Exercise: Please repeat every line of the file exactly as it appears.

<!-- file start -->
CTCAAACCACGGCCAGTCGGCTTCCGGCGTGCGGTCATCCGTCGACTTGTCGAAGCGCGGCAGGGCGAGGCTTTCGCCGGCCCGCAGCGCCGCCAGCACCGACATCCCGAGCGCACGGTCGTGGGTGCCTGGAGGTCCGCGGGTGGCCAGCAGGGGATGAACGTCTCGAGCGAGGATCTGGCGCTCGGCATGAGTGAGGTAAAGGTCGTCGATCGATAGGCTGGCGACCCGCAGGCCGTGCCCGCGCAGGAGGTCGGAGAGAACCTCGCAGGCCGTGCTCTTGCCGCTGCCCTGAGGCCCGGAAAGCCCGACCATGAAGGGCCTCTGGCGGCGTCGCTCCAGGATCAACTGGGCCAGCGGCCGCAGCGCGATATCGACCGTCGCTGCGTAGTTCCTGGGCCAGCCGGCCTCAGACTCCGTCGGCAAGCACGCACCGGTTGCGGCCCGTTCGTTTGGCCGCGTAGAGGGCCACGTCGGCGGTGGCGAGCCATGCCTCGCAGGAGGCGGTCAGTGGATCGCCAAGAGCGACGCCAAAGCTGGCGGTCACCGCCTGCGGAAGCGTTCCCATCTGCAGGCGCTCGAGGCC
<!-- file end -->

CTCAAACCACGGCCAGTCGGCTTCCGGCGTGCGGTCATCCGTCGACTTGTCGAAGCGCGGCAGGGCGAGGCTTTCGCCGGCCCGCAGCGCCGCCAGCACCGACATCCCGAGCGCACGGTCGTGGGTGCCTGGAGGTCCGCGGGTGGCCAGCAGGGGATGAACGTCTCGAGCGAGGATCTGGCGCTCGGCATGAGTGAGGTAAAGGTCGTCGATCGATAGGCTGGCGACCCGCAGGCCGTGCCCGCGCAGGAGGTCGGAGAGAACCTCGCAGGCCGTGCTCTTGCCGCTGCCCTGAGGCCCGGAAAGCCCGACCATGAAGGGCCTCTGGCGGCGTCGCTCCAGGATCAACTGGGCCAGCGGCCGCAGCGCGATATCGACCGTCGCTGCGTAGTTCCTGGGCCAGCCGGCCTCAGACTCCGTCGGCAAGCACGCACCGGTTGCGGCCCGTTCGTTTGGCCGCGTAGAGGGCCACGTCGGCGGTGGCGAGCCATGCCTCGCAGGAGGCGGTCAGTGGATCGCCAAGAGCGACGCCAAAGCTGGCGGTCACCGCCTGCGGAAGCGTTCCCATCTGCAGGCGCTCGAGGCC